02/26/2013 by Carney Sandoe Staff |

Interviewing On-Campus? 5 Things to Remember

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By this point in your job search, you’ve submitted your resume, cover letter, and personal statement. You’ve likely had a phone interview, and you may even have had a few first-round, 30-minute interviews at one (or more!) of our hiring conferences. Then you get the request you’ve been waiting for: the invitation to interview on-campus at a school.

This is the time of year when schools are increasingly inviting candidates for next-round interviews on-campus. This is a little different than other types of interviews. Here are five things to remember.

1.  Know Where You’re Going

This tip may seem reductive, but don’t write it off—many independent schools have college-like campuses, with buildings and names that aren’t necessarily indicative of each building’s function. Before you go, make sure you know who you’re meeting with and in what building and room. Go to the school’s website and look for a map so you know exactly where to go—and if you’re confused, ask for directions in advance. On the day of your interview, you want to remain calm and composed, not flustered and scrambling to find your way.

2. It’s Going to Be a Long Day

Steel yourself before you step on-campus: you’ll likely be exhausted by the time you leave. The on-campus interview will probably last several hours and could even take the entire school day. In addition to meeting with top administrators, you might also receive a tour of the school, conduct a sample lesson, and meet with some of your prospective colleagues. Wear comfortable shoes—you will be standing before a new gaggle of students during your sample lesson, after all—and bring snacks. A granola bar and a bottle of water might go a long way in keeping you energized throughout the day.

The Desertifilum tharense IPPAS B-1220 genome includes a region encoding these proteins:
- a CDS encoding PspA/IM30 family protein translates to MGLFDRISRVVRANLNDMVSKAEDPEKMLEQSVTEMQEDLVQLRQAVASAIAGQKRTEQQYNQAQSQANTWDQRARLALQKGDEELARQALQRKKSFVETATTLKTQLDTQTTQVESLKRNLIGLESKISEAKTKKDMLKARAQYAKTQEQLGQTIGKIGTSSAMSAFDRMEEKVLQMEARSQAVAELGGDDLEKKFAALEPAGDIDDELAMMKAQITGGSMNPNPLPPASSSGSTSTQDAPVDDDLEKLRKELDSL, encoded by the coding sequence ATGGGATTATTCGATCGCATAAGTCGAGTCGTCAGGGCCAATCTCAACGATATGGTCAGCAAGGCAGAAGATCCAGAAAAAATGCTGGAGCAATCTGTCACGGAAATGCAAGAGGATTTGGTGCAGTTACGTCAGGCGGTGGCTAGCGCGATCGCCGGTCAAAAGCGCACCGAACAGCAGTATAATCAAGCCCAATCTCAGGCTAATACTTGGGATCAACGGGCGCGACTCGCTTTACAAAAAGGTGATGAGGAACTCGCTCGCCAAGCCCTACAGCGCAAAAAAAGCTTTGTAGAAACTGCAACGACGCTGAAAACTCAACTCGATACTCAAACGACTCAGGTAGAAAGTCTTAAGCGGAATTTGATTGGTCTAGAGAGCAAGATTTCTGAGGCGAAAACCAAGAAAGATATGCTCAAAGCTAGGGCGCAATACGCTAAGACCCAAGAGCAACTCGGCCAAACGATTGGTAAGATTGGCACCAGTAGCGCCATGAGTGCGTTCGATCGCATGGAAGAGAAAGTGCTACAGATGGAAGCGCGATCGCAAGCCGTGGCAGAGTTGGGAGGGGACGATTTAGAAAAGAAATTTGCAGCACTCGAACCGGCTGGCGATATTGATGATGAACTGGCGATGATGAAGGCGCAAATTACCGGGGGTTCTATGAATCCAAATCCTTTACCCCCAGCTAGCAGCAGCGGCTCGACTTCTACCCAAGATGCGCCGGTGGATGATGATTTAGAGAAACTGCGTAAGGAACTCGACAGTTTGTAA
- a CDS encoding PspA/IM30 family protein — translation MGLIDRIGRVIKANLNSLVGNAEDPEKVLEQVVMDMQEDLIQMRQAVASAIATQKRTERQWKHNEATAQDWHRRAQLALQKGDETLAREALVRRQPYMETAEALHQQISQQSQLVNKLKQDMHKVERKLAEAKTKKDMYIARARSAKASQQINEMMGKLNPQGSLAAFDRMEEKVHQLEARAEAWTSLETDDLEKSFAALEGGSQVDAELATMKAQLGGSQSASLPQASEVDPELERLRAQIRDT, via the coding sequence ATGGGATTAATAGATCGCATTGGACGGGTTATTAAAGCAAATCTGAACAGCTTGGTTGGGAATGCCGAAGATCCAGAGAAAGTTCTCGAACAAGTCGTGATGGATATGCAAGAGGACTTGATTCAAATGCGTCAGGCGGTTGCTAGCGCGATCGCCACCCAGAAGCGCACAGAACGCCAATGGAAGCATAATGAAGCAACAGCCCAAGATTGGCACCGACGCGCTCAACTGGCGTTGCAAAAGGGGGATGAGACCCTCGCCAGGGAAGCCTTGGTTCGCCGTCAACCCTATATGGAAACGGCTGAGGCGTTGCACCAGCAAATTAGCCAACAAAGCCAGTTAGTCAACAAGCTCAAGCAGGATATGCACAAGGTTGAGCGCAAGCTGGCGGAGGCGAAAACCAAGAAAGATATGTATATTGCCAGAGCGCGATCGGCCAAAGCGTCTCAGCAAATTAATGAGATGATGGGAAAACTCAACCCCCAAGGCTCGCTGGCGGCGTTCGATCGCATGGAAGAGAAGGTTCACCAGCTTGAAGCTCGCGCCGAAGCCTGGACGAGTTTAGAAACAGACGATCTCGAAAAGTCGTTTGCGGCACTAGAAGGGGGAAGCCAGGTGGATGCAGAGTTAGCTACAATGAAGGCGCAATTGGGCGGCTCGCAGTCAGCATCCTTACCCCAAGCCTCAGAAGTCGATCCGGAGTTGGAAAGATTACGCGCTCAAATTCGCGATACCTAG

3. This Is an Interview

When you’re on campus for hours, you might start to feel like this is just another day of work. While you should relax and be yourself, don’t forget that this is an interview—you are being evaluated in everything you do. Be mindful of that, whether you’re chatting with a fellow Spanish teacher, minding your manners at the lunch table, or about to complain about how tired you are.

4.  Show Your Personality and Energy—In and Out of the Classroom

Don’t stress too much about covering all the material you’ve been assigned in your sample lesson—the energy you bring to the classroom and your ability to connect with students will matter more than how much you cover in one class. Show your ability to engage students—your interviewers will take note.

The same applies to your interactions with prospective colleagues outside the classroom. Whether you’re taking a lunch break with a few other teachers or meeting your department head, show your personality and your energy. You will be a member of the school’s community and a constant presence in your future colleagues’ lives: they want to get to know you and make sure your personality, as well as your teaching acumen, is a good fit for the school.

5.  Don’t Force It

It can be easy to get so caught up in making a good first impression that you forget to evaluate whether the school is a good fit for you. If you’re going to be happy in a new position, you’ll have to like the school: its community, its mission, and its values. You want to present yourself well, yes, but also pay attention to things that matter to you in a job. The most successful relationships are mutual—and that logic applies to your job search, too.

If you’ve attended or are attending one of our teacher and administrator hiring conferences, you might be on the brink of an on-campus interview. Relax, prepare, and remember: it’s all about making the right match.

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